How Running Changes Your Body

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Running for fitness and/or competition can improve your cardiovascular system, lower your body fat and reduce you risk for metabolic disease. Running is classified as an aerobic activity because it uses rhythmic large-muscle dynamic movement for an extended period of time. Running on a regular basis will change your body inside and out.

Decreased Body Fat

Regular aerobic exercise like running increases you caloric burn both during exercise and for an extended period of time afterward. Because fat is an oxidative fuel, it is ideal for running, and will become your primary substrate as the length of your runs increases. As your body fat goes down, your muscles become more prominent, giving you an athletic physique. Not only will lower body fat improve your appearance, but it will reduce your risk of heart disease. To significantly change to your body fat, run consistently five to seven days per week for 30 to 60 minutes. Keep your intensity moderate to high for the greatest benefit to your health and appearance.

Improved Muscular Endurance

Running propels your body like a projectile, using continuous contractions in your leg muscles to keep your body in motion. Your quadriceps, hamstrings, glutes and calves contract and relax repeatedly throughout your run, improving their endurance by increasing their capacity to create energy via the breakdown of fats and carbohydrates. Improved muscular endurance will optimize your running performance, as well as improve your performance of everyday functional activities.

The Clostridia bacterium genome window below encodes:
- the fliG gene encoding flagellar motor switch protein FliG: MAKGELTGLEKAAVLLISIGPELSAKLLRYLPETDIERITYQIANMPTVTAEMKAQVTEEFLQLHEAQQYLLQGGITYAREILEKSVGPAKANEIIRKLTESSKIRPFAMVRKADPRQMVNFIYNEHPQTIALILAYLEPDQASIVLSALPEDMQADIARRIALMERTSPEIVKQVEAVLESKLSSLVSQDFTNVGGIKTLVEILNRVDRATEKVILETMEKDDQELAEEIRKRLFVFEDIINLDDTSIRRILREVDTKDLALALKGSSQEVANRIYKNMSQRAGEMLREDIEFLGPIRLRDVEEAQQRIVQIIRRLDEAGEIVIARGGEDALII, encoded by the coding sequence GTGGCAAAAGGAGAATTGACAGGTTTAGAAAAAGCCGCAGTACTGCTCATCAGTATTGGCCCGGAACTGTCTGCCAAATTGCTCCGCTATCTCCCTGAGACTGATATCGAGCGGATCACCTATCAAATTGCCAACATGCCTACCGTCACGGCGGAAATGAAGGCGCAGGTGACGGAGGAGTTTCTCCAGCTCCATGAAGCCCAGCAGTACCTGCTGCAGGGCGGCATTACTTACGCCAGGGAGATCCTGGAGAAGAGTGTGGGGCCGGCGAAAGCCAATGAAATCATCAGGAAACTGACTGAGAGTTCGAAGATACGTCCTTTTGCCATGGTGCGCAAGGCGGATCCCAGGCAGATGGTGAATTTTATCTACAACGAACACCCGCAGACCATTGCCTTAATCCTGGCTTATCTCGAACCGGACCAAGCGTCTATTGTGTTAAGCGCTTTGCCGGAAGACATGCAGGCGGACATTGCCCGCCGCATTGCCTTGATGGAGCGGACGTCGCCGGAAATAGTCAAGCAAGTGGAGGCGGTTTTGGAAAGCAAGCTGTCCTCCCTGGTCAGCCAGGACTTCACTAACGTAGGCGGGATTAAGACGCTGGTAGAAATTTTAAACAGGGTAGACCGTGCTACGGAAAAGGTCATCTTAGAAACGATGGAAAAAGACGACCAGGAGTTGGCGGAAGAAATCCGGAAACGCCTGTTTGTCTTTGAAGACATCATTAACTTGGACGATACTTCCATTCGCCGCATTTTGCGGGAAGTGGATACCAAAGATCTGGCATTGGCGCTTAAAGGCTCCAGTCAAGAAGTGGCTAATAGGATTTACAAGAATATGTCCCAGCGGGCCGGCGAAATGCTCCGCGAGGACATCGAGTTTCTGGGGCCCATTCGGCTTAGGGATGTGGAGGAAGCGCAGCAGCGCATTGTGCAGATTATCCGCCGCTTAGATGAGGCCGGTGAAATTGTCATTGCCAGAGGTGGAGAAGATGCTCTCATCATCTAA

Strengthen the Heart

Your heart rate positively correlates to the intensity of your activity, and running can have a profound impact on your heart muscle. In response to high-intensity activity, your heart becomes stronger and more efficient at pumping blood throughout your body. As your cardiovascular endurance improves, your heart does not need to work as hard at rest because it can pump the necessary blood with fewer beats per minute, lowering your resting heart rate.

Improved Circulation

When you exercise, your heart beats faster and harder, and blood vessels dilate in order to get more blood to your working muscles. As you become more fit through running, your muscle cells, arteries, blood volume and lung capacity adapt to make the exchange of oxygen and carbon dioxide more efficient. You also develop more capillaries that aid in gas exchange. Improved circulation reduces your risk of arterial sclerosis and blockage of your arterial pathways that can lead to stroke and heart attack.